Please use this identifier to cite or link to this item: https://doi.org/10.1007/s00429-012-0430-5
Title: Faster scaling of visual neurons in cortical areas relative to subcortical structures in non-human primate brains
Authors: Collins, C.E.
Leitch, D.B.
Wong, P. 
Kaas, J.H.
Herculano-Houzel, S.
Keywords: Allometry
Area MT
Brain size
Evolution
Lateral geniculate nucleus
Superior colliculus
Thalamus
V1
Visual cortex
Issue Date: May-2013
Citation: Collins, C.E., Leitch, D.B., Wong, P., Kaas, J.H., Herculano-Houzel, S. (2013-05). Faster scaling of visual neurons in cortical areas relative to subcortical structures in non-human primate brains. Brain Structure and Function 218 (3) : 805-816. ScholarBank@NUS Repository. https://doi.org/10.1007/s00429-012-0430-5
Abstract: Cortical expansion, both in absolute terms and in relation to subcortical structures, is considered a major trend in mammalian brain evolution with important functional implications, given that cortical computations should add complexity and flexibility to information processing. Here, we investigate the numbers of neurons that compose 4 structures in the visual pathway across 11 non-human primate species to determine the scaling relationships that apply to these structures and among them. We find that primary visual cortex, area V1, as well as the superior colliculus (SC) and lateral geniculate nucleus scale in mass faster than they gain neurons. Areas V1 and MT gain neurons proportionately to the entire cerebral cortex, and represent fairly constant proportions of all cortical neurons (36 and 3 %, respectively), while V1 gains neurons much faster than both subcortical structures examined. Larger primate brains therefore have increased ratios of cortical to subcortical neurons involved in processing visual information, as observed in the auditory pathway, but have a constant proportion of cortical neurons dedicated to the primary visual representation, and a fairly constant ratio of about 45 times more neurons in primary visual than in primary auditory cortical areas. © 2012 Springer-Verlag.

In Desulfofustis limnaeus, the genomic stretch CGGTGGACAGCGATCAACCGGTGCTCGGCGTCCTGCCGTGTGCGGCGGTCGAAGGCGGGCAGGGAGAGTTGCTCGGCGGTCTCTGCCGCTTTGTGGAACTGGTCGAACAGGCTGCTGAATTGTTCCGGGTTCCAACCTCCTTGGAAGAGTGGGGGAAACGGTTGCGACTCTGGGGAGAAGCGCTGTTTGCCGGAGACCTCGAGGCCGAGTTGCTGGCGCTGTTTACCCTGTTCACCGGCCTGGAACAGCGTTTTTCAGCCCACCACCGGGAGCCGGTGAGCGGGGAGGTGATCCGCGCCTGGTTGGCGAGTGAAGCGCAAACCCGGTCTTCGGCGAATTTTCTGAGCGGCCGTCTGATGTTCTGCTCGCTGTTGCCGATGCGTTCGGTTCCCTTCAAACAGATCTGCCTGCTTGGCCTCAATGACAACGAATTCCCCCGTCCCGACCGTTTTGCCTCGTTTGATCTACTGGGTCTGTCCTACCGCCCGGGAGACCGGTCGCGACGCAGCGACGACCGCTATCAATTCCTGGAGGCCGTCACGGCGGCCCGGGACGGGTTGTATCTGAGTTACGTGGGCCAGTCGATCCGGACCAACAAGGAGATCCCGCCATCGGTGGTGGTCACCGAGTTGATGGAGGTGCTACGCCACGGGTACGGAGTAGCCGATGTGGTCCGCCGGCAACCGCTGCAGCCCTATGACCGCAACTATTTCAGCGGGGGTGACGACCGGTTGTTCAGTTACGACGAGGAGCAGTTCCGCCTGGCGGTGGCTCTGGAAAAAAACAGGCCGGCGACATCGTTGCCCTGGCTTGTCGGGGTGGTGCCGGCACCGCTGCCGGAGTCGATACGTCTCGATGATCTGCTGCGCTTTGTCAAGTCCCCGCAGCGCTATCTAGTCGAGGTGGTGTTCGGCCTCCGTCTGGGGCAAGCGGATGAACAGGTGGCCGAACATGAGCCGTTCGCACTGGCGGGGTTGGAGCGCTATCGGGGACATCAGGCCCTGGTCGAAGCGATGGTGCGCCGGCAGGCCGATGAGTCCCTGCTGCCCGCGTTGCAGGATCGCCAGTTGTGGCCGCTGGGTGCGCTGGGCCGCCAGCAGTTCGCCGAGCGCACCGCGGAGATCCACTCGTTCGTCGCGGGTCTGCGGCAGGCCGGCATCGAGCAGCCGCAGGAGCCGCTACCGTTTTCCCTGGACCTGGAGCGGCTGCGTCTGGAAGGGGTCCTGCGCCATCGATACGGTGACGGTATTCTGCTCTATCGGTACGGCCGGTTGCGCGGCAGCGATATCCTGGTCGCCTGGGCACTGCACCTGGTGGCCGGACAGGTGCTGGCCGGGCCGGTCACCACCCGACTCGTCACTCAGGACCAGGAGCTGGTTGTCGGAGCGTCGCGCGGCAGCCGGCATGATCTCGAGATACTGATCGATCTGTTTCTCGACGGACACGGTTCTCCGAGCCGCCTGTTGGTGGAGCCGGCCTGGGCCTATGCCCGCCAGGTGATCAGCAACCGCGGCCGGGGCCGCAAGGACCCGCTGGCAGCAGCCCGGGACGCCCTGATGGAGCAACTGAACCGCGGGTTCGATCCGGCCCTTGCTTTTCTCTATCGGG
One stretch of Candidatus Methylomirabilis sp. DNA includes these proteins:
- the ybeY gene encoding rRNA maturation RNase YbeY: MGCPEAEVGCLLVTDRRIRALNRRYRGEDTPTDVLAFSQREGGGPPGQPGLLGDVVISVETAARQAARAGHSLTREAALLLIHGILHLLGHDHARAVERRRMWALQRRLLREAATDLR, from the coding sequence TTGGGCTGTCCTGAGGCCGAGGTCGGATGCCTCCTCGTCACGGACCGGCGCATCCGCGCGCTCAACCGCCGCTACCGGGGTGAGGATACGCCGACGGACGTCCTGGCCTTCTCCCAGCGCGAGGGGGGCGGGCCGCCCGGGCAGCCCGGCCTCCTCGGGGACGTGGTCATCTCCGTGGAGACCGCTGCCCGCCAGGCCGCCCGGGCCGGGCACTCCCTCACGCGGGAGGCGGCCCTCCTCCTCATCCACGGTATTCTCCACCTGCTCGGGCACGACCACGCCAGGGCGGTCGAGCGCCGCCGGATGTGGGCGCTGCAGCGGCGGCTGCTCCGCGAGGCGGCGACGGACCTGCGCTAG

Source Title: Brain Structure and Function
URI: http://scholarbank.nus.edu.sg/handle/10635/126493
ISSN: 18632653
DOI: 10.1007/s00429-012-0430-5
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